Denene was in Chicago this week, by invitation, to participate in a meeting of the National Board of Osteopathic Medical Examiners. The team was here to review questions submitted for the national medical boards. In other words, she and fellow experts (Denene is the microbiology expert of the team) were here to vet questions for the board exams. These exams are the tests medical students must pass to become physicians.
Denene’s portion of the questions make up a big part of the very first board exam, along with others in tests along the course of study. Prior to taking the tests, student doctors participate in classroom and lab for the first 2 yrs of medical school. Once they’ve successfully completed the exam they’re set to begin their first rotations at local hospitals and clinics.
Next are written exams followed by the practical portion (bedside consultation with actors who’re trained as professional patients). Very realistic. This practical portion takes place in a realistic doctor’s office exam room, which just happens to be a room fitted with equipment to record all audio and video. This all takes place with examiners looking on from behind a two-way mirror like those seen in police interrogation rooms.
Following the completion of all exams and practical sessions, each student doctor receives their medical degree. However, they must first select a residency in the field of medicine they want to practice—board scores often determine which path the new doctors must follow. Then they enter the residency, take more tests, and then they become full-fledged physicians. The field of medicine determines the length of residency. Some may be as quick as two years and some up to five years, or so.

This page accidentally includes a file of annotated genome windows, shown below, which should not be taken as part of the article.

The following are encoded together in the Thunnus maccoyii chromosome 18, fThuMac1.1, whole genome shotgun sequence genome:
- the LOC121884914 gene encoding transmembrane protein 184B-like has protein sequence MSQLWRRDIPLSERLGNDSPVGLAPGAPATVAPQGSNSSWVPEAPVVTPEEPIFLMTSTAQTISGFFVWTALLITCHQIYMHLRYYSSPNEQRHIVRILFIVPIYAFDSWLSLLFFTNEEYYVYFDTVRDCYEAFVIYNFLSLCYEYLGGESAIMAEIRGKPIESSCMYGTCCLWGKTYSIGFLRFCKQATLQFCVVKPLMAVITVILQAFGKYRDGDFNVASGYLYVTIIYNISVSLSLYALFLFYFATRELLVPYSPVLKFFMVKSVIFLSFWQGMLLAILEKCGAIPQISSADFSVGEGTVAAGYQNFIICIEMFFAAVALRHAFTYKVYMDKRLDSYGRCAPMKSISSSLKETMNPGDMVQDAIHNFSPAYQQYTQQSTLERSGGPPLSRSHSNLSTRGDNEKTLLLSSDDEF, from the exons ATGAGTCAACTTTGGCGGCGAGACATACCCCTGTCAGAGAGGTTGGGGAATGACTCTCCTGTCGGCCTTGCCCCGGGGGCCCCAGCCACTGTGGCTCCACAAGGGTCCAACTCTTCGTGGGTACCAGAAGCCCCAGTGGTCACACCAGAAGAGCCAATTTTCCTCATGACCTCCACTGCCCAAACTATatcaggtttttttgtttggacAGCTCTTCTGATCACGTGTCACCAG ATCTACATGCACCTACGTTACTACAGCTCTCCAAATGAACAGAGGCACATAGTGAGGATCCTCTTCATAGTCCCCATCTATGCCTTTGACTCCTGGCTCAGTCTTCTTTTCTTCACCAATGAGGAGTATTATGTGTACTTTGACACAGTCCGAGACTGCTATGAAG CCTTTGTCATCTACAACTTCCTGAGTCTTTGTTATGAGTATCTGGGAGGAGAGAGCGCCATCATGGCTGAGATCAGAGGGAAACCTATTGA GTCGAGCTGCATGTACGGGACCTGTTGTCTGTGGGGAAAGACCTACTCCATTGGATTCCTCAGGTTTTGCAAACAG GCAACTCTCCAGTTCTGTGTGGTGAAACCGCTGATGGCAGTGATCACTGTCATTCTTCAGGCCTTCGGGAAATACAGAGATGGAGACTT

Yep, I married a genius who also successfully developed drugs for cystic fibrosis and bacterial pneumonia (both are on the market), managed a biotech company that worked on top secret government bioterrorism projects, was senior director of a biotech company, traveled the world managing successful clinical trials and then she and her team presented her findings to the FDA for successful approval, and so much more.
Me, I’ve been a bit under the weather the entire stay. Almost cancelled the trip because I didn’t think I could make. But I did, and spent my time hanging out at the hotel, writing, observing, reading, and, as always, working on the Writers’ Police Academy. And let me tell you, we are working on some spectacular … oops, almost spilled the beans. 🙂
But I was able to pull it together long enough for Denene and me to join my buddy Doug Cummings for dinner one night.
Doug was nice enough to brave commute traffic to drop by and pick us up from the hotel. Doug’s a wonderful author who spent some time working as a deputy sheriff, but left to serve twenty-five years as a television and radio reporter covering crime, much of that time in Chicago and nearby suburbs.
Please do stop by Doug’s website to learn more about him and his writing. You’ll be glad you did.
Anyway, at this moment, I’m in Chicago at the airport with my wife, the genius. And we’re on the way home!